In late December a cyber attack caused power outage for few hours in the Ivano-Frankivsk region in Ukraine as mentioned here. Threat researchers from ESET linked this attack to a malware called “BlackEnergy” which attacked electricity distribution companies in Ukraine. This blog post contains the memory analysis details of BlackEnergy big dropper (SHA-1:896FCACFF6310BBE5335677E99E4C3D370F73D96) mentioned in the ESET blog
This post also covers the details of the user mode and kernel mode components of BlackEnergy Rootkit and also covers some of the stealth techniques of BlackEnergy Rootkit.
The analysis started by running the malware sample in the sandbox. Running the BlackEnergy 3 big dropper created a file aliide.sys in system32\drivers directory. On a clean system the driver with same name (aliide.sys) exists, which is the Ali mini IDE driver from Acer Laboratories. After executing the BlackEnergy dropper, it replaces the clean driver and then loads the malicious driver by starting it as service using “net start aliide” as shown below.
Examining the service information on a clean system (not infected with BlackEnergy) shows that legitimate aliide service is set to on demand start (service need to be manually started) and the service is in the stopped state. as shown below
Examining the service information of the memory image after executing BlackEnergy3 dropper shows that, apart from replacing the aliide driver (aliide.sys) on the disk, the aliide service is set to auto start (service starts automatically when system starts) and also the service is still in the stopped state, this means after restarting the system, the service will automatically start and load the malicious aliide.sys driver.
Comparing the clean and malicious aliide.sys
Before restarting the system, aliide.sys from the clean and infected machine was collected and compared, After comparison many differences in the files were spotted, indicating that the original aliide.sys was replaced with malicious aliide.sys
Below screenshot shows the discrepancy in the compilation timestamp between the two files, notice how the compilation timestamp of malicious driver (aliide.sys) is set to 1970
Below screenshot shows the discrepancy in file description, file size and the original filename. On the left hand side is the file details of clean aliide.sys. On the right hand side is the file details of the malicious driveraliide.sys dropped by BlackEnergy
Below screenshot shows the discrepancy in the digitial certificates. BlackEnergy used fake digital certificates (on the right hand side) and also notice how the expiration date of the certificate is set to 2040. The use of fake certificates by BlackEnergy is also mentioned in the Mcafee blog
Analysis after restarting the infected system
To determine the behavior of the malware the system was restarted so that the service (aliide) can start and the driver gets loaded, as you can see after restarting the system, the service was started with service name“aliide”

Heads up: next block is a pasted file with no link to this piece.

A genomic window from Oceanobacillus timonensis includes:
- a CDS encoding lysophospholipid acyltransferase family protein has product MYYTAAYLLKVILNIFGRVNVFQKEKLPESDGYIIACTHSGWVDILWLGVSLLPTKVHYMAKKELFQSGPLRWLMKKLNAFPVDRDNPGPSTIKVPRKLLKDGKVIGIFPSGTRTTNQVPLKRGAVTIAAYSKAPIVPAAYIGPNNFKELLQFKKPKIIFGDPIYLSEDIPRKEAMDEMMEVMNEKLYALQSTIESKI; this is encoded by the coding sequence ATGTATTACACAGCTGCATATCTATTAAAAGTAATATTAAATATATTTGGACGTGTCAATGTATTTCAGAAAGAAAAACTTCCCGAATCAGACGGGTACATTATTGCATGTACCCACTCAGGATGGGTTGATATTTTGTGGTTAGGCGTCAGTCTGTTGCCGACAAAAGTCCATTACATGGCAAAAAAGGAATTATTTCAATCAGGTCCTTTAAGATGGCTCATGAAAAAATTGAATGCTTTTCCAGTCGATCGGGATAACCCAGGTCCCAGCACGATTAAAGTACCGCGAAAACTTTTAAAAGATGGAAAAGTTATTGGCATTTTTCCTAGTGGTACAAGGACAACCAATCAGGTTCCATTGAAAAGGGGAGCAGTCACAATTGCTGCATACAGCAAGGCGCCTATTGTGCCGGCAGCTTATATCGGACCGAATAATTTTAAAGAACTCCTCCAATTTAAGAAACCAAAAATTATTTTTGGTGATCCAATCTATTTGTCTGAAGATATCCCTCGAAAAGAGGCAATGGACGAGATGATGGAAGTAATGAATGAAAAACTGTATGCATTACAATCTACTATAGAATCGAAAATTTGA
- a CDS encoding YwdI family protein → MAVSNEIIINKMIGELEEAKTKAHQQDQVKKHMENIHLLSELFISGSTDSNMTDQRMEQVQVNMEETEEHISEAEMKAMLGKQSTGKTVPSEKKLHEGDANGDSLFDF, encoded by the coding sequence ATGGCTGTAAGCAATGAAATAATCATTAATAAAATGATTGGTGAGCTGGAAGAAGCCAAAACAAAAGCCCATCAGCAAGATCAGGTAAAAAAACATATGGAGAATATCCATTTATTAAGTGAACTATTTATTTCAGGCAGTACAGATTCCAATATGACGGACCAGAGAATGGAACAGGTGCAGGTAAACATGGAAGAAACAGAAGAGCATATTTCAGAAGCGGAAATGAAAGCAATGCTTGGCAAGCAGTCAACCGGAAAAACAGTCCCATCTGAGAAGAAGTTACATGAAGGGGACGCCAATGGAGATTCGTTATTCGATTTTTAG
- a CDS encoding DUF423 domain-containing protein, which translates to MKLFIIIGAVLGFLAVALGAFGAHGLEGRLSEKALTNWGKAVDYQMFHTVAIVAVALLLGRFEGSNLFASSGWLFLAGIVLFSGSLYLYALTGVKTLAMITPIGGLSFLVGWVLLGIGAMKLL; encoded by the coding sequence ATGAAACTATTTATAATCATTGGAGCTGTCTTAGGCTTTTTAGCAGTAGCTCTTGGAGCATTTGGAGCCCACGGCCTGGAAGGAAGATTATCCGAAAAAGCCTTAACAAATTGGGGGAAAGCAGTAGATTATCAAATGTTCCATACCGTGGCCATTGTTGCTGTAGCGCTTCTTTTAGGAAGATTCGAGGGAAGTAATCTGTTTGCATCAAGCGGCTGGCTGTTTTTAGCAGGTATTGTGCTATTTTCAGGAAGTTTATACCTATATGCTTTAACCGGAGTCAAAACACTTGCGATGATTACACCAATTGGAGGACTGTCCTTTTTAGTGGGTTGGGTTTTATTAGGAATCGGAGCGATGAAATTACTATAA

Querying the service registry key shows that the driver associated with the service is aliide.sys (which is the malicious driver which replaced the actual aliide.sys). This shows how BlackEnergy performs disk based service Hijack to persist on the system. This is hard to detect because there is no difference in the path to the driver but on the disk the file has been replaced with the malicious driver.
Below screenshot confirms that the malicious driver was loaded as a result of starting the service.
Once the driver was loaded, malicious network connection to the ip address 126.96.36.199 was detected on port 443. This is one of the BlackEnergy3 C2 ip as mentioned in the Mcafee blog
Looking at the network connection shows that the connection to the c2 ip address 188.8.131.52 was made by the process svchost.exe with pid 2796
Searching for the C2 ip address using yarascan also found the C2 ip in the address space of svchost.exe (pid 2796), the pattern matches with the BlackEnergy network communication pattern mentioned in the Kaspersky blog
Comparing the svchost.exe (pid 2796) with other svchost.exe processes that run on the system, shows that svchost.exe with pid 2796 is running from Syswow64 directory instead of system32 directory
Below screenshot shows presence of PE file in the address space of svchost.exe (pid 2796), also the memory permissions and the VAD structure used (short VAD) confirms that PE file was injected into svchost.exe. As a result of injecting PE file, svchost.exe (pid 2796) performed malicious activity (like contacting the C2 ip)
Dumping the injected PE file confirms the file to be DLL. In this case once the malicious driver was loaded by the aliide service, the driver injected dll into the svchost.exe (pid 2796)
VirusTotal Results for the dumped DLL confirms it to be component of BlackEnergy Rootkit
The below screenshot shows dispatch routines set by the driver giving an idea of IRPs handled by the driver.
Dumping the driver and opening it in IDA shows references to the device and the symbolic name of the device
VirusTotal results for the dumped driver show very less detections but some AV vendors confirm it as Black Energy Rookit
BlackEnergy Rootkit remains stealthy by replacing the existing driver on the disk, even though this kind of technique is difficult to detect using memory forensics but by comparing memory artifacts on the clean system with the memory artifacts on the infected machine (like the service information) can help in detecting the BlackEnergy Rookit. Also comparing file details (compilation timestamp, file size, digital certificates) of driver files on the clean and infected system can give an indication of the malicious activity. Since the driver injects DLL into the svchost.exe this technique can very well be detected using memory forensics because of the obvious artifacts created in the memory.